Mogilev Podolsky Cemetery List

Ukraine – Cemetery Project                   

Jews in Mohyliv-Podilskyy

Jewish Community of Mogilev-Podolsky  

Jewish Life in Ukraine’s 'last Jewish city'   


Russia, Ukraine1882                           

Vinnitska Region, Mogilev-Podolsky           

Ukraine, Mogilev-Podolski 1991


Boris Feldblyum Collection

Edgar Hauster Photos 2010

Rostdeore Photos

Yad Vashem Photo Archive

Yad Vashem Photo Archive

Yad Vashem Photo Archive        

Travelogue & Historical Research       

Cemeteries, Synagogues, Mass Graves

Druker’s List – My Lost Tribe

Mogilev-Podolskiy, the lost Jewish City

Mohyliv-Podilskyi, Old Jadish cemetery

Pogroms – Kishineff to Bialysotk 1903-1906      

Searching for Ancestral Memories

Soviet Union’s 'last Jewish city'

WWII Holocaust

Children Roam Streets of Mohilev

Jews being led to forced labor

Monument to Righteous Men


Yad Vashem: Mogilev-Podolski

Yahad – In Unum

Yizkor Mohyliv-Podilskyy


Memoirs and Family Stories 

Memoirs and Family Stories will be included in the future.

Searchable Databases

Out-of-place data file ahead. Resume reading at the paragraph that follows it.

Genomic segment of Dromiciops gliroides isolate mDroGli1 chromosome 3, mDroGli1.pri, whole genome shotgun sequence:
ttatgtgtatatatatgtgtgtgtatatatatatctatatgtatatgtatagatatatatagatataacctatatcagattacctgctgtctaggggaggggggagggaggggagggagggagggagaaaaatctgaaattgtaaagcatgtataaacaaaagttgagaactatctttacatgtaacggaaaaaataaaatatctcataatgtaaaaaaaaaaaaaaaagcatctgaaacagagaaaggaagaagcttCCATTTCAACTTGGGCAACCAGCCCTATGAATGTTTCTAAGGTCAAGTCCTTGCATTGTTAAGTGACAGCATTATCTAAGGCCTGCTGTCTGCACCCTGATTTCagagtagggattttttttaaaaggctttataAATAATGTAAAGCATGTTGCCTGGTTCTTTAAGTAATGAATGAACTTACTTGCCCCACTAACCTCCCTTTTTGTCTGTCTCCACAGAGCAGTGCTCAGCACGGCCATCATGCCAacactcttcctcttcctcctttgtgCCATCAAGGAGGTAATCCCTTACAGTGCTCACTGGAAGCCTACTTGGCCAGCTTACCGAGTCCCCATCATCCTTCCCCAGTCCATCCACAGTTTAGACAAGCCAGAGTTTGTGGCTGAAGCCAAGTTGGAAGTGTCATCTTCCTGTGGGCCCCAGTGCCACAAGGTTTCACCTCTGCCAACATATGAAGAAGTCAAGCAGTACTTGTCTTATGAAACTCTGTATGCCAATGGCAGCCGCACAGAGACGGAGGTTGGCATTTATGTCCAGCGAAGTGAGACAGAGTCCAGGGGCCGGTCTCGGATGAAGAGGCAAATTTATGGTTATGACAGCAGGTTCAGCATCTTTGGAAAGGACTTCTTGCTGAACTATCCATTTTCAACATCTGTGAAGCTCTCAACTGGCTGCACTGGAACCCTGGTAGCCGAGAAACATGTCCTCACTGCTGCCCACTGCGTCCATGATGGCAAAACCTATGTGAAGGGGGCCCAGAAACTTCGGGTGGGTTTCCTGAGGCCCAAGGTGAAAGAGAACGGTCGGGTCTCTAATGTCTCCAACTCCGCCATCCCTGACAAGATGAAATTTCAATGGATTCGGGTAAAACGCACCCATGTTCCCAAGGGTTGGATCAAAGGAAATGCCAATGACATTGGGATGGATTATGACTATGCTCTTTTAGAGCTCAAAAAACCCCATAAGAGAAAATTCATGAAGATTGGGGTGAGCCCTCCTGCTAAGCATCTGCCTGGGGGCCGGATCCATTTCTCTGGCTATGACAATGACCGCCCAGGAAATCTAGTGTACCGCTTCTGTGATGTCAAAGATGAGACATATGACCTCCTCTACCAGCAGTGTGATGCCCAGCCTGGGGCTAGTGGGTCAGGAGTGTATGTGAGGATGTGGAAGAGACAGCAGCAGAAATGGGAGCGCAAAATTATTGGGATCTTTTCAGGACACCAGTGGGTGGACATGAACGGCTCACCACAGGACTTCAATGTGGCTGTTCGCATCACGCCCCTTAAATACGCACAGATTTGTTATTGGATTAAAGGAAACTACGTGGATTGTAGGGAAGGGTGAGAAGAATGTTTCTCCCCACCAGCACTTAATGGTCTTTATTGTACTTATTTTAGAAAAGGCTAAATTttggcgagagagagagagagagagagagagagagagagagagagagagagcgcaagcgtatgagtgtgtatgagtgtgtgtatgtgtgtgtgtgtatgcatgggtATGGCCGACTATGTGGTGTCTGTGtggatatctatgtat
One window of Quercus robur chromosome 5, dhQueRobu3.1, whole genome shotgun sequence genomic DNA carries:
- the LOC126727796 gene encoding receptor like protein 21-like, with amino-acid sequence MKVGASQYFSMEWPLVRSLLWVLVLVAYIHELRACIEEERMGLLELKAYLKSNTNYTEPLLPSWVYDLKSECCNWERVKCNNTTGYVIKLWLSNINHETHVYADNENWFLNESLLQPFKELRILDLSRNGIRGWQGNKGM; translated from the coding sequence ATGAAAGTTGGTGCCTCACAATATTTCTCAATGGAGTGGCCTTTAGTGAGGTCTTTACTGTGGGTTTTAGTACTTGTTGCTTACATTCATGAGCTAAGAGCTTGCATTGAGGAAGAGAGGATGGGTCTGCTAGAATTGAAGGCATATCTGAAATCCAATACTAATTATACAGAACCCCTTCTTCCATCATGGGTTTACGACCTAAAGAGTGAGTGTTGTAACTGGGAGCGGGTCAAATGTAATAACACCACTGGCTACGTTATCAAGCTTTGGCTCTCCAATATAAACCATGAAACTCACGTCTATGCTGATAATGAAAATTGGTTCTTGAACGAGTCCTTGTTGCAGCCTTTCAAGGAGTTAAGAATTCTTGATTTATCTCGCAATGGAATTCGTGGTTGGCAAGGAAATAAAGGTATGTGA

·         JewishGen Family Finder (for Mohyliv-Podilskyy)

Would you like to connect with others researching Mohyliv-Podilskyy? Click the button to search the JewishGen Family Finder database.

  The search will be by surname and town.  You can also access JGFF by going to the JewishGen Ukraine Database (see the next link).

·         JJewishGen Ukraine Database

the JewishGen Ukraine Database - for information pertaining to Mohyliv-Podilskyy (and various spellings of the shtetl).  The JewishGen Ukraine Database is a multiple database search facility, which incorporates all of the following databases: JewishGen Family Finder (JGFF); JewishGen Online Worldwide Burial Registry (JOWBR); Yizkor Book Necrologies; JewishGen Holocaust Database; Jewish Religious Personnel in the Russian Empire, 1853-1854; Vsia Rossia Business Directories. 

·         United States Holocaust Research Institute Reading Room Information for Mohyliv-Podilskyy


 Compiled by Joan Forman
Updated 20 September 2011
Copyright © 2011Joan Forman